University students should get out of the classroom and into the communities

—says UWI entrepreneurship lecturer

There is need for Caribbean universities to get their students out of the classrooms and more into their communities to help these become developed and sustainable and to address their many social problems. At the same time it would provide much needed experience for the students.

This is according to Dr K’adamawe K’nIfe, who is a lecturer and researcher at the University

of the West Indies Mona School of Business and Management in the field of entrepreneurship and strategic planning, with the focus on social entrepreneurship and community safety and security.

Dr K’nIfe’s primary research is on social entrepreneurship which he said is really where individuals create social values within communities, but it must be self-sustainable. He noted that the idea should not be focused on making a profit for oneself but on profit to reinvest in fulfilling the mission of the social enterprise which should be improving the lives of the persons who are part of the organization.

Dr K’adamawe K’nIfe
Dr K’adamawe K’nIfe

“Every problem seen in a community should be seen as an opportunity, because it represents a need which is unmet and therefore needs to be met, and therefore you have to provide some service or a good,” Dr K’nIfe said in a recent interview with the Sunday Stabroek.

The lecturer, who is a Rastafarian, is presently in Guyana on a trip organized by the Rastafari Initiatives for Socio-Cultural Empowerment (RISE) which in collaboration with the University of Guyana Students’ Society had organized a lecture entitled ‘Establishing Ganja Enterprises in the Caribbean: A Business Model Approach’ at the University of Guyana (UG). The lecture had attracted a huge turnout.

According to the lecturer, people in communities are always looking at ways to solve problems  and they would start various groups, but would realize that they need funding to become sustainable and would struggle to put in place established governance structures.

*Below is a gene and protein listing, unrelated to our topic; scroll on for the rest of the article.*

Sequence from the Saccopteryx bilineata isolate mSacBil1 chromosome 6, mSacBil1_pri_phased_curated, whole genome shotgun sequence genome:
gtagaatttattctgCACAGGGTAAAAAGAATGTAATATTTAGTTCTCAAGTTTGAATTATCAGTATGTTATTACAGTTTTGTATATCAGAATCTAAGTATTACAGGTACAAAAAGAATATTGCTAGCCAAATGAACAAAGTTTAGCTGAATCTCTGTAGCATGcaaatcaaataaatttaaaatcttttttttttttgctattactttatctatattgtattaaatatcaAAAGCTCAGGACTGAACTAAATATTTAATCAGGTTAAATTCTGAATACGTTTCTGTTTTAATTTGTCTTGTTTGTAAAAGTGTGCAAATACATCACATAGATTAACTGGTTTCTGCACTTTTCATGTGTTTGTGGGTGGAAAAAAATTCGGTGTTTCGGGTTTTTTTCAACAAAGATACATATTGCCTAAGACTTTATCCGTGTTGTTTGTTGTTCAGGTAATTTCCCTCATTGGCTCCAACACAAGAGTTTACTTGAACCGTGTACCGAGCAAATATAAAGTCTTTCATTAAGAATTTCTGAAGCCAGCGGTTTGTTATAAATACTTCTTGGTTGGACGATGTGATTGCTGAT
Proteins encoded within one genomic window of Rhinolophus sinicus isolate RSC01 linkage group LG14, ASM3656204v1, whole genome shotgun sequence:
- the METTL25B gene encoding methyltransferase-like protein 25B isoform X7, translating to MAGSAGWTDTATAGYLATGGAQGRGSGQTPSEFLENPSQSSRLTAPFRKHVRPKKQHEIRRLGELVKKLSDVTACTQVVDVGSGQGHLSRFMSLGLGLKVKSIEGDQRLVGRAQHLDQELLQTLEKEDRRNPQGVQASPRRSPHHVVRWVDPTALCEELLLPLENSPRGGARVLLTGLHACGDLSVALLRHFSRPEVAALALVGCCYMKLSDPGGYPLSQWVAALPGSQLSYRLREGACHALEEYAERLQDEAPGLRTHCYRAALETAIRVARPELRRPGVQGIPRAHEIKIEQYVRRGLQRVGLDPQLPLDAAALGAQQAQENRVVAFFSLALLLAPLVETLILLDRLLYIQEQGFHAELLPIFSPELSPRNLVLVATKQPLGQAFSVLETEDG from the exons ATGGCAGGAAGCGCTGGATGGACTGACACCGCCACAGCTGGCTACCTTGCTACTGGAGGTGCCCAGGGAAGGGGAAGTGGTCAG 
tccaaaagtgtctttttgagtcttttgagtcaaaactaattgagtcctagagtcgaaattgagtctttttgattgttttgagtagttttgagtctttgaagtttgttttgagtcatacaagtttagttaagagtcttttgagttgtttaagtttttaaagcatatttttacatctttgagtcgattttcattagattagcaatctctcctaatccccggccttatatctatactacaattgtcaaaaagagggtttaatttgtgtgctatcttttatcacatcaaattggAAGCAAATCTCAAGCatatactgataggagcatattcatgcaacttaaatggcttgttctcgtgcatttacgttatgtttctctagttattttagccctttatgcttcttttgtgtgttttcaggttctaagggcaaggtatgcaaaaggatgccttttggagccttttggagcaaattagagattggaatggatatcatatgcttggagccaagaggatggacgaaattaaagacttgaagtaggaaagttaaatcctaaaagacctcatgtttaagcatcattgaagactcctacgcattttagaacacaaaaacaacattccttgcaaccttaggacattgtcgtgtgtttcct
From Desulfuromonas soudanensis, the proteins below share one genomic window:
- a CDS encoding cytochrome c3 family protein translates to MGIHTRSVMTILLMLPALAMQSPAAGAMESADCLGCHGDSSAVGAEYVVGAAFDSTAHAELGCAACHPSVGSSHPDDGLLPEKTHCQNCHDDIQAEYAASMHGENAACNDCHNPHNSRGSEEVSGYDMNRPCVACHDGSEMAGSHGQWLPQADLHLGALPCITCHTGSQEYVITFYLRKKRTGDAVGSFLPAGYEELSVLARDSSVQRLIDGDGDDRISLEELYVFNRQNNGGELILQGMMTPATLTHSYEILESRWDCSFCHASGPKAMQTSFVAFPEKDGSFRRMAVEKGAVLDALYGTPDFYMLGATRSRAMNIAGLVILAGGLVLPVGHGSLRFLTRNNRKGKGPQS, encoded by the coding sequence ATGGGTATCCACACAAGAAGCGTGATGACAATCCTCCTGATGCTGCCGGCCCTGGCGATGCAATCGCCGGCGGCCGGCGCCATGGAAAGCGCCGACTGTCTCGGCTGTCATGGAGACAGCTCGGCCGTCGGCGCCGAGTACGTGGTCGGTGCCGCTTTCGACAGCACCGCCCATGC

“They understand what the methodology is but we need to give them more information for them to become more skilled in how they apply the methodology,” Dr K’nIfe said.

For him people in the Caribbean should not be suffering the way they are when funding is available, but there is need to help people empower themselves since it is not about creating dependency but rather a sustained source of income.

“That doesn’t mean you wouldn’t take grants or philanthropic offers, but the reality is whether that exists or not we have to do our thing of our own,” Dr K’nIfe said while reminding that grant funding is drying up.

 

Shortage

According to the lecturer, in Guyana, as in many Caribbean countries, there is a shortage of persons to develop sustainable proposals to access funding, and no one looks at tapping in to the university students who can be used to fill this gap. However, he said the University of Guyana curriculum is not structured to provide this.

At the Mona Campus where he lectures, Dr K’nIfe said in his programme they use what is called experimental learning and reverse classroom, meaning that students own the class. He said he has removed exams from the programme because for him they are “really a waste of time,” noting that entrepreneurship is really about practice and not about memory.

His students are asked to write business proposals or strategic plans for community-based organisations whose members have the passion and commitment but lack the skill required by the funding agencies to write proposals to access funding. However, with the students immersing themselves in the organisations, ideas are exchanged, and while funding is accessed the process also demonstrates how “real value can be created just by that kind of interaction.”